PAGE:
Fleet #4 - Cleveland.  Several members participated in the Put-in-Bay Regatta which was held August 8, 9, 10.  Jack Reulbach "out-pointed" Gene Perme to finish first overall.  These two skippers came directly from Put-in-Bay to the Nationals and had some very exciting stories to relate about their experiences there.  In one race the winds were blowing 40-45 mph.  Reulbach capsized, his wife Beverly was caught under the boat for a few hairy minutes, but they managed to get the boat righted and finish the series in fine shape.

Fleet 4 sponsored their first invitational in July.  Although the turnout wasn't as good as anticipated, they provided an interesting weekend.  Results were:  First - Nelson Richards, Second -  Bob Keefer, Third - Bill Worrall.

Fleet #5 - San Francisco. This fleet is more a cruising fleet than a racing fleet. They are able to cruise throughout the year, which makes them the envy of fleets in the midwest.  Last April, during a cruising weekend to Tomales Bay, Stan Heggen sprained his knee quite badly during a squall.  He spent several months on crutches and wasn't able to sail for some time.  We hope all is well again.  It is good to get news from Stan and the group out there.  We hope they will keep us informed of their activities.

Fleet #6 - Lake Orion, Michigan.  On September 11, the Lake Orion Boat Club will sponsor an inter-fleet regatta for Michigan boats.  There will be several classes of boats sailing in this event including Wayfarers from Fleets 2 and 6.  The Michigan Invitational Regatt, sponsored by Fleet 6, will be September 24 and 25. This is one of the most popular Wayfarer sailing events of the year.  This year it will be bigger and better than ever because Fleet 6 has grown to a fleet of seven boats now.  Let's all try to be there.

Fleet #7 - Longview, Washington.   No News.

Wayfarer #1126.  Metal mast and boom, Elvstrom bailers, sliding tracks, boat cover, spinnaker, 2 paddles, life jackets, Jeckell sails. . . . .$1500.
Contact: Hans Callies, 1484 W. Winnemac, Chicago, Illinois 60640  Telephone 312-516-1285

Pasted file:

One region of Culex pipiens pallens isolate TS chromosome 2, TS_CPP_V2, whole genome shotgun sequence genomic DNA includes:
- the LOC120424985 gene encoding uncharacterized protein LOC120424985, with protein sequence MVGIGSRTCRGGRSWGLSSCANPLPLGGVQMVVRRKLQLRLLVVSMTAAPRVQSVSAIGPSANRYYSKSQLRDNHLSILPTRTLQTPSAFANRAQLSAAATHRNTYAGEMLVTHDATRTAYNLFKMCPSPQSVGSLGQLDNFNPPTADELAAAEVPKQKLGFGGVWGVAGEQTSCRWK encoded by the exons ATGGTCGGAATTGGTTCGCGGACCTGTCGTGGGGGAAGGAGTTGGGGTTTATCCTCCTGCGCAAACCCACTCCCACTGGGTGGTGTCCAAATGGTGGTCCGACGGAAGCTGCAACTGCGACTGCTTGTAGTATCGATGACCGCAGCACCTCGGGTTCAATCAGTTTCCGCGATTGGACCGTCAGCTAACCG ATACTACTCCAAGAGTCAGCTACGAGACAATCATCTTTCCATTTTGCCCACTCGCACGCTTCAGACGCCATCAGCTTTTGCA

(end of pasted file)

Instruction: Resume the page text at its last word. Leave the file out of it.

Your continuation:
The adjustable luff jib has become a topic of controversy this season.  The executives of both the Canadian and U. S. Associations have approved this modification to the normal jib but there seems to be some misunderstanding as to what the adjustable luff jib does.

The head of the jib is secured to the luff wire which is in a fixed position. Without changing the halyard the head of the jib cannot move from its position.  The luff wire runs through a seam in the jib and is not secured to the sail cloth at the tack.  The luff wire, however, is in a fixed position at the bow plate and cannot be raised or lowered.  Now, the only adjustment is made by fastening a line to the sail cloth at the tack cringle and stretching the sail at the tack.  The jib stays within an inch and a half of the height off the deck which it was secured at the dock.  Any changes in tension later just alter the shape of the sail, moving the pocket forward or aft, rather than raising or lowering the jib.  The new prohibition, "No method of adjusting the tension on the luff. other than adjustment of the halyard is permitted." was taken from the British Wayfarer class rules and added to the form being distributed.  This sentence follows a rule prohibiting the use of zippers in the mainsail.  It is doubtful that the intent of the luff tensioning rule was to prevent skippers from raising their mains to the black band at the head of the mast then pullin~ down on the boom to get the right tension.  It is also doubtful that the adjustable luff jib is not to be adjusted since the rules approved in the United States and Canada permit the use of the jib.  The only other type of tensioning device that comes to mind is the lever action halyard tensioner or possibly the Cunningham hole in the main.  Until this has been cleared up to the satisfaction of our association, I would not advise race committees to rule against a skipper following a protest regarding luff tension.

Don Healy

This year's United States Championships were well attended and the competition the closest yet.  From all indications, it appears this is the year the United States will capture the North American Championships.

With the series being held in Windsor, it is only a few hours for most U.S. boats to attend, so I urge you to come out and be a part of the upset of the year.

We need you!

Bill Worrall, Commodore United States Wayfarer Association


The Skimmer Staff welcomes comments from members on anything we print.   We do need more news from the fleets.  Send information to:

Bill Worrall, Commodore, 41427 Crabtree Lane,  Plymouth, Michigan
Marianne Ayres (Mrs. Paul), 755 Parkdale, Rochester, Michigan 48065